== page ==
Contamination is a primary concern in the optics and electronics industry since it can lead to both reduced
performance and premature failures. This work is concerned with evaluating the performance of laser based cleaning
methods for removal of contaminants (dielectrics, metals) from the surface of optics. In general, the art of cleaning
contaminants from surfaces is a balance between the energy used to remove the contaminant while minimizing the
amount that is applied to the substrate.
In this work we present our work with a dry, non-contact method of cleaning that is ideal for, but not limited to,
delicate surfaces where traditional contact cleaning methods are not possible. The photo-absorption technique being
explored utilizes the absorbed laser light in the surface to thermo-mechanically remove the particle from the substrate.
In this work, the process of photo-absorption method will be discussed and the challenges associated with this cleaning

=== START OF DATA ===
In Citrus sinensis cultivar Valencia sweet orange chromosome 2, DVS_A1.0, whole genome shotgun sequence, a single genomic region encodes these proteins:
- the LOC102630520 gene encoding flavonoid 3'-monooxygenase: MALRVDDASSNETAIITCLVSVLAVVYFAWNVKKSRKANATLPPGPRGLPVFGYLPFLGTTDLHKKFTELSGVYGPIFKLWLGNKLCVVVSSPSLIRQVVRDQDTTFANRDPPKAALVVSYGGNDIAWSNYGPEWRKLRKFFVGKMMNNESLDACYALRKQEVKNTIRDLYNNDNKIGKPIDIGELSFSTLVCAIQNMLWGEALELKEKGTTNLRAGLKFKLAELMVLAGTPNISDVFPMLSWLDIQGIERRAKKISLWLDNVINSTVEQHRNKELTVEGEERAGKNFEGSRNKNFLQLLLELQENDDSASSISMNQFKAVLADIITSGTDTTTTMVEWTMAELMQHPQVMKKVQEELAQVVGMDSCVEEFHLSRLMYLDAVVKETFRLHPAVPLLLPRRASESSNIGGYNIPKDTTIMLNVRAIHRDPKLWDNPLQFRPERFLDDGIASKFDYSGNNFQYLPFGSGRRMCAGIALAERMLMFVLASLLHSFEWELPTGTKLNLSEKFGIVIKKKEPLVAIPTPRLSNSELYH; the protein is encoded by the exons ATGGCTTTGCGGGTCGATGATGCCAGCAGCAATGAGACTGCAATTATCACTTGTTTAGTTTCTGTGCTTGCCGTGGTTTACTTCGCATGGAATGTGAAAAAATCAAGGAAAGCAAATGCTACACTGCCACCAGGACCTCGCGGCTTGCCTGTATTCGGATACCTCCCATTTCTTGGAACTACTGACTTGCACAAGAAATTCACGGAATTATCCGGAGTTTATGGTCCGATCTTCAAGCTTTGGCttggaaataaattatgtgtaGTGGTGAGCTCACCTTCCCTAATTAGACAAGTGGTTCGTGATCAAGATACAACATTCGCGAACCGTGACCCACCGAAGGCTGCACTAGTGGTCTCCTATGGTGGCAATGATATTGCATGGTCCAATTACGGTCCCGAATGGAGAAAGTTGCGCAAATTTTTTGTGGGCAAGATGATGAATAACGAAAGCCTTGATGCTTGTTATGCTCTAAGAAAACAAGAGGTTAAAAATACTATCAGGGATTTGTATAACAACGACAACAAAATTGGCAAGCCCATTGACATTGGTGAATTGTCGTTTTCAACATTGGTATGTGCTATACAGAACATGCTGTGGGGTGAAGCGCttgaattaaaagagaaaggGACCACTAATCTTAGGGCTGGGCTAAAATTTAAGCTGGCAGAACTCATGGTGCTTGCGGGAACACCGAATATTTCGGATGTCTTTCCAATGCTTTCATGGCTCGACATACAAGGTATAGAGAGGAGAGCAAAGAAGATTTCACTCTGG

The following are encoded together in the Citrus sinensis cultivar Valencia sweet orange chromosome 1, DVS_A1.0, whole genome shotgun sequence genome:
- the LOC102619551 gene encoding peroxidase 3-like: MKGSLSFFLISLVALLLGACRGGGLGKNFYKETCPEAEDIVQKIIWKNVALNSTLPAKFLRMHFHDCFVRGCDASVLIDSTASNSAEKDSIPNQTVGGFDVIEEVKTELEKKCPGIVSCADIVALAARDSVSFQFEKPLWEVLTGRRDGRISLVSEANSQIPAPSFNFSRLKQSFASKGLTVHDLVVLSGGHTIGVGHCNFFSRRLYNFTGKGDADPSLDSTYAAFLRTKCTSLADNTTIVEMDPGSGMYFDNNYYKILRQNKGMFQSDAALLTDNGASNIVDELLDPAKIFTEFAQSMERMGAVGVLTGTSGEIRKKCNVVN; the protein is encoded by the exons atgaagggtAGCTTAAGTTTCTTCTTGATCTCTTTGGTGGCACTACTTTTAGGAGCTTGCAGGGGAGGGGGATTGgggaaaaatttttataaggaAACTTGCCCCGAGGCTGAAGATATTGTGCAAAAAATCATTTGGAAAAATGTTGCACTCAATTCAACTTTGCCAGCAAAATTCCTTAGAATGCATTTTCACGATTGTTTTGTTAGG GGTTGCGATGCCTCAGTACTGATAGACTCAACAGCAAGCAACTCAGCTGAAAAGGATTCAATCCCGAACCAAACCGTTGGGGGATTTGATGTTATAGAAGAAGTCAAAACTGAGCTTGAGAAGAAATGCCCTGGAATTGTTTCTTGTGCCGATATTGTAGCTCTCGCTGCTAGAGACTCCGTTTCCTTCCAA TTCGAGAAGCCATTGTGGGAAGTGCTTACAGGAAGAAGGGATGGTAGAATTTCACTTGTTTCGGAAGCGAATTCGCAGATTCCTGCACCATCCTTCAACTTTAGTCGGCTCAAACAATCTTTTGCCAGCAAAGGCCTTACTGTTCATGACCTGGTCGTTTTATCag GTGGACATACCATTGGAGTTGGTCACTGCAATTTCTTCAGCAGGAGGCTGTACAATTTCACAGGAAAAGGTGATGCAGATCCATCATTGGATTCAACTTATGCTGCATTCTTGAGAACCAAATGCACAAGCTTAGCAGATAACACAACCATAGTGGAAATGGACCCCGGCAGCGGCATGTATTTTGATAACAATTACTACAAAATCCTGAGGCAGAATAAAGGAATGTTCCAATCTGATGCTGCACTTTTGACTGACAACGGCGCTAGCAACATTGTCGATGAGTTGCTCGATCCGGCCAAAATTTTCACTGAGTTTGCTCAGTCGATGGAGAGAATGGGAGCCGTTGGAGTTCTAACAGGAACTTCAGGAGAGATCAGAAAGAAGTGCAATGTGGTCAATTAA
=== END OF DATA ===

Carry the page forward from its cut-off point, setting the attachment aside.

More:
method will be presented.
The current research focused upon ascertaining the extent of induced laser damage that occurs due to the
outgassing species from adhesives that will contaminate the optics. The adhesives that are being studied
are actual flight materials that are being used in mounting optics in existing 1064nm LIDAR laser
systems. Three different adhesives were tested in our vacuum system. Each sample was loaded onto an
effusive source and a PID controller controls the set point temperature of the adhesive. The optics that
were tested were anti-reflective coated BK7 windows. An oil free vacuum pump system was used to
pump the system down to approximately 10-5 Torr. The vacuum pressure of the system was measured by
use of a thermocouple gauge and a Bayard Alpert ion gauge. The test windows were irradiated with a 20
Hz Nd:YAG laser at 1064 nm with a nominal fluence of 1 J-cm-2 for at least 1 million shots. All sample
windows are analyzed by use of bright field and dark field light microscope. Under the test conditions
that were performed, varying extent of damage with different morphologies were observed; making it
difficult to specify a single damage mechanism that would adequately explain the vast differences